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Mercedes Luna: Thriving Within Her Rich Heritage - Part 1

Mercedes Luna, Director of Individual Giving at the Wing Luke Museum of the Asian Pacific American Experience (Photo David Cho Photography)

Mercedes Luna has come full circle, returning to work for the Wing Luke Museum of the Asian Pacific American Experience, which she visited as a child with her father. Her example shows how a young person can proudly embrace and thrive in a rich cultural heritage.

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Let’s learn a bit about your heritage — your maternal side is Japanese and your paternal side is primarily Filipino and Native American.

Yes, I am fourth-generation Japanese American (Yonsei) on my mother’s side and Filipino and Native American on my father’s side. My maternal family history, according to Japanese temple records in Kobatake, Hiroshima, state that we are related to the Imperial line dating back to the 5th century BC. Through my mother’s paternal line, I am descended from Tsudo Sabuo Michisugi, the great-grandson of Emperor Nijo, Japan’s 78th emperor who ruled from 1158-1165. So I have Imperial roots!

George Shima Mercedes great great uncle and founder of the Nihonjin kai the first Japanese American organization that pursued civil rights circa 1915.

Every summer, another branch of my mother’s maternal family holds a huge family reunion in California where most of my extended family lives. My Shima-Inouye family just held its 47th family reunion in San Diego this summer. These reunions honor our ancestor George Shima, who in 1908 founded the Japanese Association of America (Nihonjin-kai), the first Japanese American community organization involved in civil rights.

At first, Shima could not afford to buy developed land so he drained swampland, invented farming equipment, grew potatoes and other produce. Eventually, he became the first Japanese American millionaire.

Yet he always preferred to call himself “just a simple farmer.”

Harry and Chika Yamauchi Mercedes great grandparents visit their Japanese homeland circa 1910.

My grandfather, Robert Yamauchi, was born in rural Washington State, and at the early age of six, he knew he wanted to be a physician.

As a young adult, he served in the decorated Japanese American 442nd Regiment. Fortunately, after WWII, he was able to study medicine and become one of the first JA graduates of the University of Washington (UW) Medical School. During the war, my maternal grandmother’s family was incarcerated in Rohwer, Arkansas.

At that time, only one woman, one Jewish person, and one non-white male were allowed into each UW medical class. By chance, my grandfather met my grandmother, Kazuko Inouye, in an elevator at Seattle’s Virginia Mason Hospital, where they both were doing internships. Kazuko was a dietician, college professor, and freelance wellness writer for British Vogue. She also advocated for healthier organic foods by serving on policy committees with the American Dietetic Association. She raised four children, including my mother Deni, in Spokane, Washington.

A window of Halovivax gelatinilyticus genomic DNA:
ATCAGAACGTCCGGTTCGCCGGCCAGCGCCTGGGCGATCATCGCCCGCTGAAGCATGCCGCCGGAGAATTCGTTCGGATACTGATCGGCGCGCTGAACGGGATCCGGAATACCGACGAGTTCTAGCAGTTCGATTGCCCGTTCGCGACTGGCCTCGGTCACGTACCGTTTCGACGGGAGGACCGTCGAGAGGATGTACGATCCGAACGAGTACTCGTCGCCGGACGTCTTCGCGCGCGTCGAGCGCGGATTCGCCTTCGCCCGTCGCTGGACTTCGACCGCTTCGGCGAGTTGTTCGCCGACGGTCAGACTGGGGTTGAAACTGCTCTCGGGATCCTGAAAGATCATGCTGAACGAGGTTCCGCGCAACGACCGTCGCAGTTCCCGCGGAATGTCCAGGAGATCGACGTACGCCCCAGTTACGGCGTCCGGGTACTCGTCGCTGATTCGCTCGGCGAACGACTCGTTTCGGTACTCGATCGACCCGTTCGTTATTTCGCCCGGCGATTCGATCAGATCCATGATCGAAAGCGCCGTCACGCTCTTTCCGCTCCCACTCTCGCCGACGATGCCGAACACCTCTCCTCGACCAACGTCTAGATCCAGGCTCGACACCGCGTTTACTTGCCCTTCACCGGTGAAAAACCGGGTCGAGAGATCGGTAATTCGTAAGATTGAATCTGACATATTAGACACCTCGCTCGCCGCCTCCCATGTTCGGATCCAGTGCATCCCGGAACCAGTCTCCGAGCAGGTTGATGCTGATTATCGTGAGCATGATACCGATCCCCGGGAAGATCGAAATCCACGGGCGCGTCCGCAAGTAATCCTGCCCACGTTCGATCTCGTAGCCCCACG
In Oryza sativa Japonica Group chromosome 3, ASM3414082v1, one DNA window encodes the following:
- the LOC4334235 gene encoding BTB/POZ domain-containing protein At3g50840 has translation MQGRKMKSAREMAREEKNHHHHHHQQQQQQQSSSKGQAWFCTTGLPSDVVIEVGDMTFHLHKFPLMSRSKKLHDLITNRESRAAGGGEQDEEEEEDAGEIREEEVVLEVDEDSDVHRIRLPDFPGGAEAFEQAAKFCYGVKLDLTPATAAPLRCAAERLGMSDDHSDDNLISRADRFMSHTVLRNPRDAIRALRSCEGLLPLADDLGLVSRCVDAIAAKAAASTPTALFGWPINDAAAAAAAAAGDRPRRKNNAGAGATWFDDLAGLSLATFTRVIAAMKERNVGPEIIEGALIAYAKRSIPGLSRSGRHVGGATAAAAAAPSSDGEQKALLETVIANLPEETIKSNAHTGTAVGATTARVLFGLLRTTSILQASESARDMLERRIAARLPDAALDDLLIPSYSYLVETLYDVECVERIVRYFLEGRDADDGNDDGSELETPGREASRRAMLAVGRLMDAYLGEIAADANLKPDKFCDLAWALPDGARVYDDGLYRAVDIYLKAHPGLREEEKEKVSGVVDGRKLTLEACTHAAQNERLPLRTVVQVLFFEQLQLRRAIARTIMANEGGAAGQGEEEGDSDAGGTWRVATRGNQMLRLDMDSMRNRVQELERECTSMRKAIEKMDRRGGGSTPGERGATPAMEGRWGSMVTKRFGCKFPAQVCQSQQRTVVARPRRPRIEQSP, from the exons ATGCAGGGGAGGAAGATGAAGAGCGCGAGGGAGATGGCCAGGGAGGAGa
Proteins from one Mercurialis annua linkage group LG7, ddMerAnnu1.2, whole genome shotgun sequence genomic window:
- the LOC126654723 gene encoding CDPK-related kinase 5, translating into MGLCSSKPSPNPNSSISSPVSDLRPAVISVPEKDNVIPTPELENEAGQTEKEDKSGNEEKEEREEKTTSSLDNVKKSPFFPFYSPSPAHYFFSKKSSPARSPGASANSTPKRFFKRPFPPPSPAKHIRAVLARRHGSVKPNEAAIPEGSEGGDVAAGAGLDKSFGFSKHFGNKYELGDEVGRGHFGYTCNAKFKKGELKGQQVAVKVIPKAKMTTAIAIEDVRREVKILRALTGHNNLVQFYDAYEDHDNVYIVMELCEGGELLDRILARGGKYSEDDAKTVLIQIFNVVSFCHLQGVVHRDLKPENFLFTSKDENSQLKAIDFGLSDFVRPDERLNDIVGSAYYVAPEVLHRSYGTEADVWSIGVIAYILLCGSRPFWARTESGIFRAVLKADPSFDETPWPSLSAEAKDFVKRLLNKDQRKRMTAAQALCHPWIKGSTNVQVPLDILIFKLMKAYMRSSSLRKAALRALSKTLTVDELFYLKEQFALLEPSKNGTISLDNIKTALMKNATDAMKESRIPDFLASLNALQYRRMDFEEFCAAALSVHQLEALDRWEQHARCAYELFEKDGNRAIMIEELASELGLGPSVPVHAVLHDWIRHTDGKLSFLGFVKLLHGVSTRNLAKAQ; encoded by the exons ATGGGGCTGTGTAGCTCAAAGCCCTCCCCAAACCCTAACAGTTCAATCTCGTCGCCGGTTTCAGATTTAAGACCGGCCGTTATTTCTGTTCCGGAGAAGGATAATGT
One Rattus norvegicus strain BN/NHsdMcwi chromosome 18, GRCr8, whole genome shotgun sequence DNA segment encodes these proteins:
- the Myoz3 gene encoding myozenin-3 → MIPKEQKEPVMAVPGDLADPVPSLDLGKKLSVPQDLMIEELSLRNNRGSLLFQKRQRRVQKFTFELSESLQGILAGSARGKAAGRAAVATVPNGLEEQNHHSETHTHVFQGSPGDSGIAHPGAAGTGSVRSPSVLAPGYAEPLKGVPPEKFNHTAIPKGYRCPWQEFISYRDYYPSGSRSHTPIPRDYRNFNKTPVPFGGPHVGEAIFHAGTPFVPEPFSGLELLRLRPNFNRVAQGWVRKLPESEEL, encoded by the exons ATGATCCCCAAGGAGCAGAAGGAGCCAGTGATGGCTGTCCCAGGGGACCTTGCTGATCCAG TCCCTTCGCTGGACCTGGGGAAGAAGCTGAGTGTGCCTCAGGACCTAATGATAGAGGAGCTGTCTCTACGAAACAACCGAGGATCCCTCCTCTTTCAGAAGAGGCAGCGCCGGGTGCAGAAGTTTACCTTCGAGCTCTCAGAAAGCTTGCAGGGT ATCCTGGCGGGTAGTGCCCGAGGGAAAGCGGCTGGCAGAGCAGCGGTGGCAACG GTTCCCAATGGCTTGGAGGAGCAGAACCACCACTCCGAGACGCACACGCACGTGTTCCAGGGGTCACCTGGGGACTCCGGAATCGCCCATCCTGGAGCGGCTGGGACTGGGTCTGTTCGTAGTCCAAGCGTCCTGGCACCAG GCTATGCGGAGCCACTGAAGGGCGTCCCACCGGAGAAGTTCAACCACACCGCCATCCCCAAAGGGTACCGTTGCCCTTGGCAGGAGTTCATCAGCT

My paternal grandparents were Indipino (Filipino and Tlingit Indian). My indigenous heritage begins with a maternal line of strong women. My great grandmother was Matilda Peters and my grandmother was Corinne Leach; both were formidable, generous women. Matilda moved to Seattle from Alaska in 1924. She met her first husband, a Chinese immigrant named Quon Fou Jeun, while he was working in Southeast Alaska. A few years later, she met and married my paternal great-grandfather, Felipe Monzon, had my grandmother, Corinne Monzon and eventually raised seven children in Seattle.

They both started the Seattle American Indian Women’s Service League in 1958. In the 1960s, they established the Seattle Indian Center, one of the earliest urban Indian service centers in the U.S.

Elizabeth Peratrovich Mercedes great great aunt is remembered as the Native American Martin Luther King circa 1945.

Proudly, I am an enrolled member of the Tlingit tribe and am of the Raven moiety (tribal lineage). My ancestors fought for justice. My great, great aunt, Elizabeth Peratrovich, is known in the Smithsonian Institutes’ National American Indian Museum as the “Native American Martin Luther King, Jr.” She and her husband, Roy, were instrumental in securing equal rights in Alaska in 1945, nearly 20 years before the US Congress passed the Civil Rights Act of 1964.

My Indian name, Kin Too, is an honor to bear. When I was still in the womb, Kin Too, the Tlingit matriarch, felt guided to gift me with her own name. Kin Too means “always striving” and I am proud to be among the first of four young women given the name Kin Too.

Cecilia Koontz aka Kin Too the late matriarchal leader of the Tlingit Tribe far left bestowed her name on Mercedes far right They bracket Mercedes parents Judge Douglas Luna and Deni Luna 1991.

Due to housing restrictions and redlining practices, all Natives moving to Seattle were forced to live in Seattle’s International District. The very first place my grandmother and great grandmother lived was right across the street from my current office, where the Szechuan Noodle Bowl is, a frequent stop for me.

My Filipino paternal great-grandfather, Felipe Monzon and grandfather Luis Luna immigrated from Cavite, Philippines, through enlisting in the US Navy. The very first home my dad lived in was just three blocks from the Szechuan Noodle Bowl location.

Mercedes with grandmother Corinne Leach aka Mother Theresa of the Tlingits 1991 Related story p/5

Read Part 2 >>

All photos are courtesy of Mercedes Luna.


*This article was originally published in the North American Post on November 25, 2022. 


© 2022 Elaine Ikoma Ko / The North American Post

Alaska cultural roots Filipinos Japanese Native Americans Seattle Tlingit Wing Luke Museum Yonsei